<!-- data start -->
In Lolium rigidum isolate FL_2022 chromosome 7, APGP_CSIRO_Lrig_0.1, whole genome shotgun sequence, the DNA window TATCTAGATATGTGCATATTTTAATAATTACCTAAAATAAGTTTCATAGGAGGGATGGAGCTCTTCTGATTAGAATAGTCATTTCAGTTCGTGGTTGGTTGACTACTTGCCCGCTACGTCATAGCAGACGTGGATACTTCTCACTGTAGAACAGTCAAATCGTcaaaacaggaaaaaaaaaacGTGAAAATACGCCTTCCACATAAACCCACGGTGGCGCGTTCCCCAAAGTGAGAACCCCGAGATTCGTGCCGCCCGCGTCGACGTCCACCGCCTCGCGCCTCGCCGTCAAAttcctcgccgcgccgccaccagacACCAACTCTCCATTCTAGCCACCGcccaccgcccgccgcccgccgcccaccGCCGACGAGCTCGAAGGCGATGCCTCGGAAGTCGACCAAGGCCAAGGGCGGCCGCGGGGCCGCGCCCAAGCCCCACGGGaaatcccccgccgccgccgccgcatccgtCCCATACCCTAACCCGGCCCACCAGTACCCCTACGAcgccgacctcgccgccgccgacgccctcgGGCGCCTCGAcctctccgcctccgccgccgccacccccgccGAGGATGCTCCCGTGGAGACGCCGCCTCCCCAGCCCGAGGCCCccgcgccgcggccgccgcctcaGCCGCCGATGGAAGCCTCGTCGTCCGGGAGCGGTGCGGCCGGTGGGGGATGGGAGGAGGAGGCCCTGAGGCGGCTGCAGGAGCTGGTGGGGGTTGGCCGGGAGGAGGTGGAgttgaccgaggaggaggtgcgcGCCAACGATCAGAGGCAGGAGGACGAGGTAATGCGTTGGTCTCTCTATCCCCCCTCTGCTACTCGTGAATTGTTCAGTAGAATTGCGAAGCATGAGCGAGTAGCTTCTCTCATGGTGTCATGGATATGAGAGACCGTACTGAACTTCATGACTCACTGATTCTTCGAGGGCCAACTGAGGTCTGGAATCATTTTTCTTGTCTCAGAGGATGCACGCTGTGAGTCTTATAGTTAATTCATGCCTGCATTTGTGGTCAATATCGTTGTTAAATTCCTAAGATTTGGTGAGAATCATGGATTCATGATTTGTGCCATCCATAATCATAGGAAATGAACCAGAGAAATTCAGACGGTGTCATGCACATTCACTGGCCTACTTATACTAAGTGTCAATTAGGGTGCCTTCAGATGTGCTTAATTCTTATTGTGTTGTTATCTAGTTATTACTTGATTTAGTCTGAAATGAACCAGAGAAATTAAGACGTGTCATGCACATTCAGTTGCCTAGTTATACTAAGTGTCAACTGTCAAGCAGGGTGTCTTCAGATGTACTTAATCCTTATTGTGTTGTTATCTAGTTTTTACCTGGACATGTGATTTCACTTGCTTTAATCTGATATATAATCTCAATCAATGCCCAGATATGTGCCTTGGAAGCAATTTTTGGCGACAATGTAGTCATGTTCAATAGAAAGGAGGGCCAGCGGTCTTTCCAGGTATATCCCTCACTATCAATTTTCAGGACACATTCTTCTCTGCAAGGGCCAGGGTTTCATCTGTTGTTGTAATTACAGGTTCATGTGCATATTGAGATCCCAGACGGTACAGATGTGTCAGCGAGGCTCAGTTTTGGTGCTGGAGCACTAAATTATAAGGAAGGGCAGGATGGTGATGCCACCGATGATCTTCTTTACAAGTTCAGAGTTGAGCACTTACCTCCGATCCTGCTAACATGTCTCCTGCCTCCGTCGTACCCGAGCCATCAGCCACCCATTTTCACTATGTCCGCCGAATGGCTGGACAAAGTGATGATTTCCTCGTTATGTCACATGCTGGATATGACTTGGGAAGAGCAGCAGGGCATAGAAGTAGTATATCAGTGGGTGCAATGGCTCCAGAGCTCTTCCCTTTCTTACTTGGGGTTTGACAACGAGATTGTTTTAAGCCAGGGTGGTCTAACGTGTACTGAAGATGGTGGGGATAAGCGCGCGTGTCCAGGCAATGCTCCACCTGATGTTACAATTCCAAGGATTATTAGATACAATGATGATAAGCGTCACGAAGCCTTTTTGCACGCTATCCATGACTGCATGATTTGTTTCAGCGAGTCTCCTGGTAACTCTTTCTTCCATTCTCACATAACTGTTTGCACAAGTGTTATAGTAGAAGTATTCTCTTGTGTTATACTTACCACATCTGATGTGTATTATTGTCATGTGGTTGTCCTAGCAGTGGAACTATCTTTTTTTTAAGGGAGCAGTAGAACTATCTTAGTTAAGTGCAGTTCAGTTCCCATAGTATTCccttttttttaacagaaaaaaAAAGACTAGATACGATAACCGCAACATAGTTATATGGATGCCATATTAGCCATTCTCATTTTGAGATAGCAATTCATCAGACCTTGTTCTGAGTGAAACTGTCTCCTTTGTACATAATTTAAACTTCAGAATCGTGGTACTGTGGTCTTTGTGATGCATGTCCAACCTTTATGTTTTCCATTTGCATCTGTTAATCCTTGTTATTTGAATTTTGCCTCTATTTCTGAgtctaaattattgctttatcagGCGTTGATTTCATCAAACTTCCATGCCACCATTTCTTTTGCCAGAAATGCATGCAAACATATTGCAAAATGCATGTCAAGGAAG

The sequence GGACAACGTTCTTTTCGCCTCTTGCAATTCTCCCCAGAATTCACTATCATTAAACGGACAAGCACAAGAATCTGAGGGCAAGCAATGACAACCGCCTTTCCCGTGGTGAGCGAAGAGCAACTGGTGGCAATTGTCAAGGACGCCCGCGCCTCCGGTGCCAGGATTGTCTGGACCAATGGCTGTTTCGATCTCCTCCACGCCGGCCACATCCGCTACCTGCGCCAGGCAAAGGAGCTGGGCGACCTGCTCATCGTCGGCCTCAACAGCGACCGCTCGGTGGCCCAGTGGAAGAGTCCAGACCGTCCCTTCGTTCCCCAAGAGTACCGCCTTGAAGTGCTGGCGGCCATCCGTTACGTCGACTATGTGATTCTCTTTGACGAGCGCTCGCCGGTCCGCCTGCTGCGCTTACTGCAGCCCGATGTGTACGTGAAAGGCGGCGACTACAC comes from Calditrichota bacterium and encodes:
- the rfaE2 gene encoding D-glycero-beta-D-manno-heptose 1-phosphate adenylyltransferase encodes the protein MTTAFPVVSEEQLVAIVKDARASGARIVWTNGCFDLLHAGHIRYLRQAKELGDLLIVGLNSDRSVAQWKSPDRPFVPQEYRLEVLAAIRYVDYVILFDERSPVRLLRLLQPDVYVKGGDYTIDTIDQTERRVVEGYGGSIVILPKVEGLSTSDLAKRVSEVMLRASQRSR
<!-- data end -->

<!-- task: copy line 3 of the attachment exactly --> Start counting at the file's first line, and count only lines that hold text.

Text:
- the rfaE2 gene encoding D-glycero-beta-D-manno-heptose 1-phosphate adenylyltransferase encodes the protein MTTAFPVVSEEQLVAIVKDARASGARIVWTNGCFDLLHAGHIRYLRQAKELGDLLIVGLNSDRSVAQWKSPDRPFVPQEYRLEVLAAIRYVDYVILFDERSPVRLLRLLQPDVYVKGGDYTIDTIDQTERRVVEGYGGSIVILPKVEGLSTSDLAKRVSEVMLRASQRSR